Mr. Sandeep Shah: Telehealth is something that many companies have been trying to deploy. However, due to the pandemic everything has been moving quicker because there was a need for healthcare during such a difficult time. Last year we had actually created a new product called “Buzz”, this product is the next step in telehealth evolution. It is used by healthcare providers to get relevant and up to date information instantly. Buzz is an app where healthcare providers can communicate with colleagues, patients, and other healthcare providers. Even before the pandemic we noticed that the healthcare cost in the US is almost 3.5 trillion and approximately a third of it is considered to be a “waste”. This occurs mainly because of lack of communications or fragmented communication. Although technologies are abundant in hospitals and it works for groups in a particular hospital, when different hospitals have to communicate, they run into problems. This is where our product comes in, creating a universal platform for hospitals to communicate, not just internally, but also with other hospitals.

    Tanvi Gahlot: If you were hiring a recent college graduate what are some things you would look for?

    Mr. Sandeep Shah: So there are two aspects I would look at, one being the person's training and the other being how the person looks outside their application. Although we do look at academics and other things that are filled out in the application, in reality, the person’s personality matters more than a piece of paper. Considering they are straight out of college, we also look at how interested the person is in what we offer and how passionate they are to learn new things. Moreover, we look for what the person has accomplished outside of their academics.

    Tanvi Gahlot: What advice would you give to high schoolers who are interested in having a future career in business/healthcare technology, like you?

    Mr. Sandeep Shah: I think at the end of the day it boils down to one’s passion for what they do. The primary question one should ask themself is “are you passionate about the subject you are embarking on?” Your journey should not be because of someone else's ideas or suggestions. For example, if you're not into cooking, but someone tells you “Hey, a restaurant is a great business, why don’t you start it?” I think you would fail, not because you are incapable, but because you have no interest in cooking and you are not passionate about it. The thing is, you could acquire a lot of skills along the way, but you should have that inner ambition to learn and move further. The other aspect to this is, you must be a team player. All jobs require contribution and you won’t get very far on your own because at some point or another you're going to need to get someone's opinion or help.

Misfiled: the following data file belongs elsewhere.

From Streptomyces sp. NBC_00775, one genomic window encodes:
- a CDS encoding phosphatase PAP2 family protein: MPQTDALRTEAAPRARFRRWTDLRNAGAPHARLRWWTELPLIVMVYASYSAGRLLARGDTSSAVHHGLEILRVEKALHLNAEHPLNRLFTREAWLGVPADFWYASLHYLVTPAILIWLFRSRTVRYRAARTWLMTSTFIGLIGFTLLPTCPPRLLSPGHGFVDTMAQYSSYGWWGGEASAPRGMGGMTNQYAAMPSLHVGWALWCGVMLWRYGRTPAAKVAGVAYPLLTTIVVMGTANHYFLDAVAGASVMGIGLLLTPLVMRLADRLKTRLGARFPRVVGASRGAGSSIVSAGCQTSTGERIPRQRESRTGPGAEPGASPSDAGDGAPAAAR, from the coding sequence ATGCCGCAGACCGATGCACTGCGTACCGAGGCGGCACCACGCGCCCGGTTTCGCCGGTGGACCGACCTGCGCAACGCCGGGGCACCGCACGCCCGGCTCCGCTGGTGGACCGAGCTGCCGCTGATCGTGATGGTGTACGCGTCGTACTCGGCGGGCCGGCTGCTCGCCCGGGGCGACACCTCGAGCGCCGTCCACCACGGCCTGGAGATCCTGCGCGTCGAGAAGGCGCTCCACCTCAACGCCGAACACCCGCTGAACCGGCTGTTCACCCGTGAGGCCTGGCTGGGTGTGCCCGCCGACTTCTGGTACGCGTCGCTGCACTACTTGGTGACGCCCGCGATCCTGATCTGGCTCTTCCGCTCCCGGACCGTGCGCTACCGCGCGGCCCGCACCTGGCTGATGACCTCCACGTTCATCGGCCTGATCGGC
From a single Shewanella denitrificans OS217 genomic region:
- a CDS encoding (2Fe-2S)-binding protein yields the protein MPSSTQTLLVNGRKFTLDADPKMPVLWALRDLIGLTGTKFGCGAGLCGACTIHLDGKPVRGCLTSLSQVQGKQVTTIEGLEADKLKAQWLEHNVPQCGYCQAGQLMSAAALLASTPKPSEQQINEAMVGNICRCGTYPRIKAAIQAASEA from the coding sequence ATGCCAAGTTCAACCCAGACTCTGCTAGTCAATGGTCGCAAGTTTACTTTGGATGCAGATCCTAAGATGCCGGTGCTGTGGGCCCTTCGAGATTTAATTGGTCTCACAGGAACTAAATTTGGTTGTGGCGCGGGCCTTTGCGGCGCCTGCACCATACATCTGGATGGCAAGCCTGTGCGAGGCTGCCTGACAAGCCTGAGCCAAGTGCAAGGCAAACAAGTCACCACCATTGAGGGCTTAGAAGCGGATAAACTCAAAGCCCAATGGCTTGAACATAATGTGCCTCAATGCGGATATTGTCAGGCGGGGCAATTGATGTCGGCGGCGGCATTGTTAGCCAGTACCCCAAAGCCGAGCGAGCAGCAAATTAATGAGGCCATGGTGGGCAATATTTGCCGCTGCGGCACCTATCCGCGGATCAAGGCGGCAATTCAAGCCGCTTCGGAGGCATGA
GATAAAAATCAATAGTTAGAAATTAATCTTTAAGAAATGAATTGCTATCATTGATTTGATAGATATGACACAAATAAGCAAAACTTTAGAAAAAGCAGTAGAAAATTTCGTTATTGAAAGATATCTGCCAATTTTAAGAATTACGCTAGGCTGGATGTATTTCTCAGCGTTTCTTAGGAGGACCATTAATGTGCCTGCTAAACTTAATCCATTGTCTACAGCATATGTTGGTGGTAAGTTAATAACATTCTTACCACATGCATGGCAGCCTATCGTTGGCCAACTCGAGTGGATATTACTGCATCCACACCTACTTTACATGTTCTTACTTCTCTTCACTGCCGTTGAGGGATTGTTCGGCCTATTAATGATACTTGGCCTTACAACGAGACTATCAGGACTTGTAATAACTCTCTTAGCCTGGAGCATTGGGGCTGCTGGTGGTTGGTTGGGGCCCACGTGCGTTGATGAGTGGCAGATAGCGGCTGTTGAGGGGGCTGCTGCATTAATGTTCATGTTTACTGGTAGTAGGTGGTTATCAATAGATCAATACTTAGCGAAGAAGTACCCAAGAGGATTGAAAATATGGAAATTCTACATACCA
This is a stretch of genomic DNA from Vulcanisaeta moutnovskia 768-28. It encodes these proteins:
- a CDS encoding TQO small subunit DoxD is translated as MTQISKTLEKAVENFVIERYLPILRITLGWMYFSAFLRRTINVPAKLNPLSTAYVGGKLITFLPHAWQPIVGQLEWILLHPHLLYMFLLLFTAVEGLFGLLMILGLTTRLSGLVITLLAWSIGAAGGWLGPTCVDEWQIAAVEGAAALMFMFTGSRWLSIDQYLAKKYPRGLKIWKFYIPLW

Tanvi Gahlot: What hobbies do you have that allow you to get your mind off work?

    Mr. Sandeep Shah: I have lots of hobbies! One of my major hobbies is mountain climbing; I have climbed 20,000 foot mountains in the Himalayas. After coming to the US after a pause I’ve started doing it with my family. The most recent climb was right before the pandemic. When we had gone to the Everest Base Camp, it really got my wife interested. For the past few years we’ve been doing all sorts of hiking and climbing in different parts of the world. That brings me to my other hobby my family and I have, which is traveling; we’ve travelled to over a 100 countries. These trips act almost like a reset, and when we get back we’re really motivated to dive back into our work. My other major hobby is photography. I usually take pictures while on trips. However, sometimes I also take pictures of nature or pictures at a party we might be attending.

  • 10 May 2021 8:10 PM | Anonymous

    By Ragoo Raghunathan

    Professionals are constantly required to present their ideas, sales, reports or even a subject matter slide deck to an audience. While some are talented presenters, most people are nervous. They say gifted speakers are born, but effective speakers are made! So, you have to practice. Today, speaking is a competitive skill. It gets you the promotion, the job offer, the raise; it is a leadership skill, and a must-have.